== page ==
Being inactive for the last couple of years I still read about denialism being mentioned in some interesting places. Two in particular I thought I share.

Peter Gleick in Forbes write on “The Rise and Fall of Climate Change Denial is interesting largely because it’s in Forbes. And predictably, for publishing in a right-wing magazine, the comments are basically 100% against Gleick, a national academy member, accusing him of everything from incompetence to dishonesty. It’s actually pretty remarkable. But at least the scientific viewpoint is starting to infiltrate the literature of the right wing. Now only if we can get the WSJ to place a scientifically accurate article on global warming on their editorial pages. It would likely snow in hell first.

The other is an interesting look at Denial from United Academics called Why We Deny including an article evaluating Michael Shermer’s latest work on the pscyhology of denial.

In it I think a very good point is raised by Shermer (who I’ve been known to disagree with for his own cranky outlook on global warming), we actually shouldn’t expect people to be rational and accept science easily. Too much of the way we think is irrational, and too much of our psychology is based upon making the world conform to the way we view it, rather than conforming our belief to the way the world is. He points out that we tend to come to have beliefs first, often inculcated by family, religion, culture, or tradition, then spend a great deal of effort to rationalize those beliefs and selectively believe evidence that confirms it. After all, when beliefs are tied to such powerful emotive forces to change belief or confront evidence contrary to such belief can be emotionally devastating. The notion that humans are rational and believe things based on evidence or will even act in their own best interest based on logic and evidence is simply not supported by the evidence of how we behave. I find it still amazing that he can have such an insight about the fundamental irrationality of humans and still have a libertarian worldview, which I feel is critically dependent on treating humans as rational actors in an economy, either as individuals or groups. Clearly this is not the case.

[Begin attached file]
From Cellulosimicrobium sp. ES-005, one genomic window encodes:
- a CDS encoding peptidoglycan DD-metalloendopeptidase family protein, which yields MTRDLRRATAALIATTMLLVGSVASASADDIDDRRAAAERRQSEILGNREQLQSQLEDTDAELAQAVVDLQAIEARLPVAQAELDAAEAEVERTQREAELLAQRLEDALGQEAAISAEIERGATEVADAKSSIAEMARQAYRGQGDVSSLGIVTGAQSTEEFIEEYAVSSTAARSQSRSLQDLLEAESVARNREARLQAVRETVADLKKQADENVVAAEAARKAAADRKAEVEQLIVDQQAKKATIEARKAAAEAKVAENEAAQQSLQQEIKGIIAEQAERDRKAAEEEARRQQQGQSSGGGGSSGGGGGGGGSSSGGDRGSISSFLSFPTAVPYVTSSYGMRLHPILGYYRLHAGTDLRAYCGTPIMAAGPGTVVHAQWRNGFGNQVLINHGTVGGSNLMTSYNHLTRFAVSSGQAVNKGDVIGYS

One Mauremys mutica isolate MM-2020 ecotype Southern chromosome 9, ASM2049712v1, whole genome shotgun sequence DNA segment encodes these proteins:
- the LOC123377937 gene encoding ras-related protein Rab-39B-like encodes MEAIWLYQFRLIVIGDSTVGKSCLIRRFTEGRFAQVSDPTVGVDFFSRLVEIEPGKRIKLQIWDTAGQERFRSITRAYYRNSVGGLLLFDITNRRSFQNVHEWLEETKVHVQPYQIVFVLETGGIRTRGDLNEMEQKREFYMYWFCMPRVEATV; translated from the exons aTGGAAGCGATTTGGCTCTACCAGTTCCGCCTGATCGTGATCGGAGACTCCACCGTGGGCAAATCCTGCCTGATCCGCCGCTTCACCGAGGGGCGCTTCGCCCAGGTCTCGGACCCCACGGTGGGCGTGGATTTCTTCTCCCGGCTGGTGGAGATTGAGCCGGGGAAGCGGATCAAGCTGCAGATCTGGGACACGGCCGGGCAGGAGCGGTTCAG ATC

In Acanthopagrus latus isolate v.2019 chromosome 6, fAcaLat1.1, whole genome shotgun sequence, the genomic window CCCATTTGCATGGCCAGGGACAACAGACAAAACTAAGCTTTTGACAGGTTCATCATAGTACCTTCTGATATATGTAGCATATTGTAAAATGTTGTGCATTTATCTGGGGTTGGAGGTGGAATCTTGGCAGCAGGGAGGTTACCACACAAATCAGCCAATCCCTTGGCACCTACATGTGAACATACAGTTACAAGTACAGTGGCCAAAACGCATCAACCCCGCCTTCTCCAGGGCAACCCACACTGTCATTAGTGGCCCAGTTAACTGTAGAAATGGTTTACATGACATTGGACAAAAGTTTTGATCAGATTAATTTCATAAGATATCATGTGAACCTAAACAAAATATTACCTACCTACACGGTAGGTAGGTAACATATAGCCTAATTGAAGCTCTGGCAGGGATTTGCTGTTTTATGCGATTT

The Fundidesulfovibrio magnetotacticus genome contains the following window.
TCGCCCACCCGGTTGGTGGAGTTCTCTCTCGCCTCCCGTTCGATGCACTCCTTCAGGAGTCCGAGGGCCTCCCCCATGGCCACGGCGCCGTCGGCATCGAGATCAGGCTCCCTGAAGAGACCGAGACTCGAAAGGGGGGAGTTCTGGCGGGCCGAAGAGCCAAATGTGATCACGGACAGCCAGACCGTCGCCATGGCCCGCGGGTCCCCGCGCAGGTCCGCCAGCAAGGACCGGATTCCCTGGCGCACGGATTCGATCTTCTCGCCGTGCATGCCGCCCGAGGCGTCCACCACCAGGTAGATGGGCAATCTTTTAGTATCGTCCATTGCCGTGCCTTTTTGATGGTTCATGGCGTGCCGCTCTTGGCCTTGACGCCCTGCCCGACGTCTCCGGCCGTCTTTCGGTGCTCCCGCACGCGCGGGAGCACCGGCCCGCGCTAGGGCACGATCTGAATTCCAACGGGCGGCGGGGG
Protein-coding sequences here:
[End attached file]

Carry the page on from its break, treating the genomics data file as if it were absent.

In it I think a very good point is raised by Shermer (who I’ve been known to disagree with for his own cranky outlook on global warming), we actually shouldn’t expect people to be rational and accept science easily. Too much of the way we think is irrational, and too much of our psychology is based upon making the world conform to the way we view it, rather than conforming our belief to the way the world is. He points out that we tend to come to have beliefs first, often inculcated by family, religion, culture, or tradition, then spend a great deal of effort to rationalize those beliefs and selectively believe evidence that confirms it. After all, when beliefs are tied to such powerful emotive forces to change belief or confront evidence contrary to such belief can be emotionally devastating. The notion that humans are rational and believe things based on evidence or will even act in their own best interest based on logic and evidence is simply not supported by the evidence of how we behave. I find it still amazing that he can have such an insight about the fundamental irrationality of humans and still have a libertarian worldview, which I feel is critically dependent on treating humans as rational actors in an economy, either as individuals or groups. Clearly this is not the case.